In fact, there are no known risk factors for this condition. One case report suggested that physical exertion could be a risk factor [16]. Generally authors concur that there does not appear to be a dose dependent risk increase, as virtually all cases occur while the dosage is in the recommended therapeutic range between 100 and 450 mg a day. The absence of a dose dependent effect would also go along with the predominating causation hypothesis, which implies that drug-induced myocarditis is mediated by a hypersensitivity type reaction.

A number of other medications [2, 5] have been implicated in myocarditis, including lithium, thyroxine, and antibiotics such as sulfonamides and street drugs such as cocaine, and even ranitidine has been cited as a causation agent in one case report [17]. Concomitant valproic acid has also been found in several case reports of clozapine-induced myocarditis overall [4].

It would be interesting to investigate further to which extent concomitant administration of other drugs increases the risk of developing myocarditis if started on clozapine. It is interesting to note that our patient also has a documented allergy to sulpha drugs, especially keeping in mind the hypersensitivity reaction hypothesis.

Genetic susceptibility is deemed an unlikely contributor, but some researchers are still looking into it, especially given the predominance of case reports from Australia [13]. So far, looking into clozapine catabolism in Australian subpopulations has not confirmed genetic differences hypothesis [3, 18]. There have been recent genetic studies on genetic susceptibility to myocarditis, but of the autoimmune variety only [19, 20].

In addition to the absence of known risk factors, early detection is difficult because of the absence of specific symptomatology. Some symptoms are simply reminiscent of a flu-like illness, and benign transient tachycardia frequently occurs during treatment initiation. Given these difficulties and the high lethality potential, we believe monitoring this side effect should be firmly embedded in the protocols.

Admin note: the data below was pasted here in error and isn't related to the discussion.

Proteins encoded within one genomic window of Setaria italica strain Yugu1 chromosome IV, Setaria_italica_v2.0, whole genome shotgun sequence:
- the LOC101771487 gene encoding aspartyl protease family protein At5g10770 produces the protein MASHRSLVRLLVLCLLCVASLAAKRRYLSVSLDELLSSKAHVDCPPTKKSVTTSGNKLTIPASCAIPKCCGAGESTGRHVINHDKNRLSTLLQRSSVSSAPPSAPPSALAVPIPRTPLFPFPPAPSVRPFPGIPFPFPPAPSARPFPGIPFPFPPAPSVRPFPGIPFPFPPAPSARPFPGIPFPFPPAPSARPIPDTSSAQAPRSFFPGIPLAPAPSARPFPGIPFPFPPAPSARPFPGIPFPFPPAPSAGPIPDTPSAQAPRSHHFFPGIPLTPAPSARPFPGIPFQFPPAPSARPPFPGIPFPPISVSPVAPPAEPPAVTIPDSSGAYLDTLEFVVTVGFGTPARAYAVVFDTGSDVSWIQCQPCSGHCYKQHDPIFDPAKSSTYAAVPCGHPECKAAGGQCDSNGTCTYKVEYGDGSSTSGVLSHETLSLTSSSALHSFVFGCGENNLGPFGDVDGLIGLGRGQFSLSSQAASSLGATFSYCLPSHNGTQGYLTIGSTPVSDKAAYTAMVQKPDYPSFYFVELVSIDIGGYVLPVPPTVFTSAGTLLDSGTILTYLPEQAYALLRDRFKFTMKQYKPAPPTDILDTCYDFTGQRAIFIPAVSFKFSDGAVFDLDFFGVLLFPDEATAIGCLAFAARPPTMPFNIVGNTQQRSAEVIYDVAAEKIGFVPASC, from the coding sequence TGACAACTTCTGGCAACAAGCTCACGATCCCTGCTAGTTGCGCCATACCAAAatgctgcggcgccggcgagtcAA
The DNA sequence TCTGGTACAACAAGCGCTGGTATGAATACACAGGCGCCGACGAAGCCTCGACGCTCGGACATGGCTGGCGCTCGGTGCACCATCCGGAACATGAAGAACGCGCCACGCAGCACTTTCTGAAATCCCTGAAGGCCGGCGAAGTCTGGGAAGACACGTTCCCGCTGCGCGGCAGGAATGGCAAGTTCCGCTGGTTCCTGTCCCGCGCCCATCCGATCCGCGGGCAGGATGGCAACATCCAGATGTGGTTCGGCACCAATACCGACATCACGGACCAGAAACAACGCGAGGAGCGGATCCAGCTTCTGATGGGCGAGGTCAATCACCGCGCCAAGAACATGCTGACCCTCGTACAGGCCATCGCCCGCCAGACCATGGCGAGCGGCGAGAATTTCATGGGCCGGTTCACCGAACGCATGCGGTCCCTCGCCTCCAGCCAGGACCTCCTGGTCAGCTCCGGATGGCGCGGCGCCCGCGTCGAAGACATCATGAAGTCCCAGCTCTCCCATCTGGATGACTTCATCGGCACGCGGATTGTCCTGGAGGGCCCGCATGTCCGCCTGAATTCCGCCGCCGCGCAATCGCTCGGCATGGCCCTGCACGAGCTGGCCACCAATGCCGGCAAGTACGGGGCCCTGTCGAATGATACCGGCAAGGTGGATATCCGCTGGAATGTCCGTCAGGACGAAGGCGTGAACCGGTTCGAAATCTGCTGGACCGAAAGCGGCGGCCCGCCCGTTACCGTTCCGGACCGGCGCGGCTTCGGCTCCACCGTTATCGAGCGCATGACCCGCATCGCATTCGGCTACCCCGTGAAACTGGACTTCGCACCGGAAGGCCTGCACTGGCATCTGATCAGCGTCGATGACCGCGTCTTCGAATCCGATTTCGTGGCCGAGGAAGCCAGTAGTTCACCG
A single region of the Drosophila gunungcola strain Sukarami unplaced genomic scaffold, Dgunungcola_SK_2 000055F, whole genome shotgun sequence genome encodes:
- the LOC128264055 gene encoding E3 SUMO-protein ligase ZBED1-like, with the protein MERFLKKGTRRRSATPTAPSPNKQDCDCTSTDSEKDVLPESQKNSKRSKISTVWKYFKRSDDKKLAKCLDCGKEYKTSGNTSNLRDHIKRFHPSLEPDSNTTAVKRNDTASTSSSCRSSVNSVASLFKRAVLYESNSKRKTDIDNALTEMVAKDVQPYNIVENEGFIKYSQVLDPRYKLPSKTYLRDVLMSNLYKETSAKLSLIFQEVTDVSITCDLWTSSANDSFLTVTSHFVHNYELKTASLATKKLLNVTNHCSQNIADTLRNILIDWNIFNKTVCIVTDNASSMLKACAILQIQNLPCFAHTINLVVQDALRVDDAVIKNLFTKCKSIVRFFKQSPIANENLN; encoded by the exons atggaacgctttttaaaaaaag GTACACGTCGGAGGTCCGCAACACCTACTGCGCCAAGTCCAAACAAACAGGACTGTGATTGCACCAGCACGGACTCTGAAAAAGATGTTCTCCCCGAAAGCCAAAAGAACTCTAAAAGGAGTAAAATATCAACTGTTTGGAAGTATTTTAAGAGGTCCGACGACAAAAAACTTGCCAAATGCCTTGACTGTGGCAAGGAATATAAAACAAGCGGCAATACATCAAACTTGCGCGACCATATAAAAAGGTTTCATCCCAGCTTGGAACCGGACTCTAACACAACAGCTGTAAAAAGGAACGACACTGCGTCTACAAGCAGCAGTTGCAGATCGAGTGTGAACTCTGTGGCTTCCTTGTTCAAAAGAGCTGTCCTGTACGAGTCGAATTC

Our literature review identified several suggestions for improvements to current monitoring protocols [7, 14, 2123]. Essentially they focus on keeping a high index of suspicion and early identification of symptoms. We would agree with the suggestion to incorporate cardiac markers such as troponins in weekly blood work, as well as a marker for acute inflammation, namely, CRP. Troponins are conclusively believed to be superior to CK for assisting in the diagnosis of myocarditis [2, 24, 25], with a high specificity (89%) but low sensitivity (35%). CK has no recommended role in screening [2]. CRP is a nonspecific early marker of acute inflammation; according to several studies [8, 22], CRP elevation occurs as one of the earliest signs, at the time of the most nonspecific symptoms, and predates troponin elevation by up to 5 days [22].

Combining troponins and CRP measurements, one study [22] has found a sensitivity of 100% for myocarditis identification. We would also recommend an EKG weekly for the first 4 weeks.

Some authors [6, 2628] suggest that Type B Natriuretic Peptide holds promise for early myocarditis diagnosis. BNP is released from ventricles in response to increasing wall stress and is currently considered a good predictor of CHF. One case series of 5 patients with myocarditis secondary to clozapine [26] found that BNP was elevated at the time of diagnosis and decreased once symptoms resolved. This tool appears promising for future investigation in this context.

4. Conclusion

Clozapine is uncommonly associated with myocarditis, which can be fatal. It typically occurs within the 1st month of treatment initiation, in young, previously healthy patients with cardiovascular history and normal baseline investigations. There are no known risk factors. Initial suspicion is frequently low: this condition is uncommon and it can present with a wide range of symptoms, some of which are remarkably nonspecific, and others, such as tachycardia, as expected early in the treatment and are benign. These factors may in fact lead to underestimating the prevalence of this condition. We believe that additional awareness, increased clinical vigilance and patient education, and a more intense monitoring of this condition are warranted. Future directions for research could include validating additional monitoring parameters such as weekly troponins, CRP possibly BNP, to enable earlier detection of this condition.

Conflict of Interests

The authors declare that there is no conflict of interests.